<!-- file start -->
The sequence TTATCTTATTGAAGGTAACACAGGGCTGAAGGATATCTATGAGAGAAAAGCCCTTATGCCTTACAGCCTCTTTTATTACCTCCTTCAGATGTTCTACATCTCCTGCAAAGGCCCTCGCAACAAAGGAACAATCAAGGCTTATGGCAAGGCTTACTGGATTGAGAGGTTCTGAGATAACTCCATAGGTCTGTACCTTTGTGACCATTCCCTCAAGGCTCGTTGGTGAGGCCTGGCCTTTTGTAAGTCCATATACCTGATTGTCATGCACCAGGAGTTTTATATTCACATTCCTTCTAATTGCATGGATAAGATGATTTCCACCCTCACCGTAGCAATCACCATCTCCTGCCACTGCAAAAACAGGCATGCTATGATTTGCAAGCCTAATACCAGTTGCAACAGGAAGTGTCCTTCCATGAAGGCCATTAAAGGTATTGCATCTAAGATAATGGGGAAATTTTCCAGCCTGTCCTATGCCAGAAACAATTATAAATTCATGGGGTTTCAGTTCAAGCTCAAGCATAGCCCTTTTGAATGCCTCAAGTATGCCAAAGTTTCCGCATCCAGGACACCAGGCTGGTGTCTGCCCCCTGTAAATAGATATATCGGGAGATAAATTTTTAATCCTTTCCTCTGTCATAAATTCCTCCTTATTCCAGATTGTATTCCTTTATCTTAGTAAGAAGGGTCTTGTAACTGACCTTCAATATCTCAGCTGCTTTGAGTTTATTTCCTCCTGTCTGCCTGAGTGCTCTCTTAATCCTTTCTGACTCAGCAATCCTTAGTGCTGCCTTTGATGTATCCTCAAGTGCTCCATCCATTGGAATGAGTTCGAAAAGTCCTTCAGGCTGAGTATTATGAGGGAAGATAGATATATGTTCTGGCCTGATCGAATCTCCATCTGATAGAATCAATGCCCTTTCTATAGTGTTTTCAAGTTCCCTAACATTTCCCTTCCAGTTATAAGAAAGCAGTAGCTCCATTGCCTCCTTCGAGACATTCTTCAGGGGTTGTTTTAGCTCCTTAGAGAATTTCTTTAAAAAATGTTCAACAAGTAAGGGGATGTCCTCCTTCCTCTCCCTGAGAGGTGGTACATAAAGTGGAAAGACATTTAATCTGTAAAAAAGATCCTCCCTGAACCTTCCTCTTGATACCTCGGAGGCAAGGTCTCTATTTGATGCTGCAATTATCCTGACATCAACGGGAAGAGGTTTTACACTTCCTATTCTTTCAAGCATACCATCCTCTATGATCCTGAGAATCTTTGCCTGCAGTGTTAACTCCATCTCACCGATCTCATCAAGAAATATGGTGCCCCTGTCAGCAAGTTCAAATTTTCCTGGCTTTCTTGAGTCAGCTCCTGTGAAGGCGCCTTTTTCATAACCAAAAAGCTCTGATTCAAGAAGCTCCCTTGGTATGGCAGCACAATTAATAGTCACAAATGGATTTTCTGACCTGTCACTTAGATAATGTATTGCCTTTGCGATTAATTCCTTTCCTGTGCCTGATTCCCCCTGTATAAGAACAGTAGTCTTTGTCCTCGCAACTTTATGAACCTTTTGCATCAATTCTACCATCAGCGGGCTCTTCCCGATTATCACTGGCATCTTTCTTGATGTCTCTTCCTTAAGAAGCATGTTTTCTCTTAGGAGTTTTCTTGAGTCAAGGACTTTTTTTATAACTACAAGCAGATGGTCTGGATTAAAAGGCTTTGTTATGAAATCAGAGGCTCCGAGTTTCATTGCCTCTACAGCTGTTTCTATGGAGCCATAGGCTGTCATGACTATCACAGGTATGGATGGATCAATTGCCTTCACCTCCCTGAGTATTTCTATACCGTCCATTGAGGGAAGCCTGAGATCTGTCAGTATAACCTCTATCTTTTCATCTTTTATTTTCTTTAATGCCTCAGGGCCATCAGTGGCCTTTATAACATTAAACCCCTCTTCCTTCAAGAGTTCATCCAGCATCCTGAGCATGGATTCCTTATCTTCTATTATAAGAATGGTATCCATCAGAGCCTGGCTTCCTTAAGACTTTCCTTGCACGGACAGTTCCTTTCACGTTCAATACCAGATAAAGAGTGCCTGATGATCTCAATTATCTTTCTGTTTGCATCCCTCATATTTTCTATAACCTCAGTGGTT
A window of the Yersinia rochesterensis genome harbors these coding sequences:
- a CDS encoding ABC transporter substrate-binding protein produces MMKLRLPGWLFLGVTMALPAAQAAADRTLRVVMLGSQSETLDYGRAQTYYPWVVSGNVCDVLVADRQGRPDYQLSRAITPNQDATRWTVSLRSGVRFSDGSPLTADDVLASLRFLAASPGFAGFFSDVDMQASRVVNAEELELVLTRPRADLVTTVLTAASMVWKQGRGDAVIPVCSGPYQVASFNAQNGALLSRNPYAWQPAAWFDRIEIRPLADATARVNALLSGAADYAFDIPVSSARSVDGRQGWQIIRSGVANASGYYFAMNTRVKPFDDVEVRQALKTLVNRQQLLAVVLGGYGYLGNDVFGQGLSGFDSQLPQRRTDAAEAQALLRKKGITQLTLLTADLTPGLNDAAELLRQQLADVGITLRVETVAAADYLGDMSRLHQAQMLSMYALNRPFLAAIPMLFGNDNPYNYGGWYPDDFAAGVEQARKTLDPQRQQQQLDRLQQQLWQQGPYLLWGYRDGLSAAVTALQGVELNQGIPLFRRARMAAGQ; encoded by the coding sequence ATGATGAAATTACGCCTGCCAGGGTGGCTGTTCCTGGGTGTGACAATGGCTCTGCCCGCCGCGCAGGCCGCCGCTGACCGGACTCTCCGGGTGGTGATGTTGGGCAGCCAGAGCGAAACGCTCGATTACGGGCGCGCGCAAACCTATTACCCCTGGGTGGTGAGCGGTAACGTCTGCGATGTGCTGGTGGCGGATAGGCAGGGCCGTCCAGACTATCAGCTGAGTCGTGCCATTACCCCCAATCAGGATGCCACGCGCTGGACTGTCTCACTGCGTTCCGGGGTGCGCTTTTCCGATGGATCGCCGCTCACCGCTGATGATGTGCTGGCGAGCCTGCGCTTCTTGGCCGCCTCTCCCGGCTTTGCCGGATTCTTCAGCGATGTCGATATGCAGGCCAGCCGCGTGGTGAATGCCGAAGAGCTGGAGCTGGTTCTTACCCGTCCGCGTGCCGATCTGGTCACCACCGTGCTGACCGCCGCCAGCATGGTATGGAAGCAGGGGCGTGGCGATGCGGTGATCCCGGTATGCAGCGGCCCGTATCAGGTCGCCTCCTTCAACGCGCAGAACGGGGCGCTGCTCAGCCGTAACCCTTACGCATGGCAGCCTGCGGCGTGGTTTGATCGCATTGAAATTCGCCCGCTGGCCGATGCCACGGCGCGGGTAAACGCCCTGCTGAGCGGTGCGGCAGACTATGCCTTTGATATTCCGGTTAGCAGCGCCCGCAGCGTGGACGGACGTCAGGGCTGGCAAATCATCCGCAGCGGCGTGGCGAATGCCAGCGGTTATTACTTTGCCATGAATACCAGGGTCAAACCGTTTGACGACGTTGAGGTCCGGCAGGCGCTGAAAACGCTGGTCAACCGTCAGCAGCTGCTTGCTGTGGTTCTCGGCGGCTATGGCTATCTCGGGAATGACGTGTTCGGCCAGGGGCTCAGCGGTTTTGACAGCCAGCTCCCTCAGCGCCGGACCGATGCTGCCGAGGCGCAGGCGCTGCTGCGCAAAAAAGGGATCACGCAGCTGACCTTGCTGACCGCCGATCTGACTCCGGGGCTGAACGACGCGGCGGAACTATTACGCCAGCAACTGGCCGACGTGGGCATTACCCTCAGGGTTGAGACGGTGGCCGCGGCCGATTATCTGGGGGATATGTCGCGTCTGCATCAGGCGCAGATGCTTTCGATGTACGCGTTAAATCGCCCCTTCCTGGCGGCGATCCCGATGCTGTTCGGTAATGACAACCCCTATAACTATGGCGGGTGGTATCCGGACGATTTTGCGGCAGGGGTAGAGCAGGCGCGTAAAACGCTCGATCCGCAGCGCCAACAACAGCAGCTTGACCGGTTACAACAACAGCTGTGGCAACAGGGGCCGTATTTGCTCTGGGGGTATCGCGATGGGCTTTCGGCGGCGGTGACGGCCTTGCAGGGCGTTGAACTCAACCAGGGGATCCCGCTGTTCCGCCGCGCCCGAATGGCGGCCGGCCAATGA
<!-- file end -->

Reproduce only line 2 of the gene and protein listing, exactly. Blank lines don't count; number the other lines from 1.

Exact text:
A window of the Yersinia rochesterensis genome harbors these coding sequences: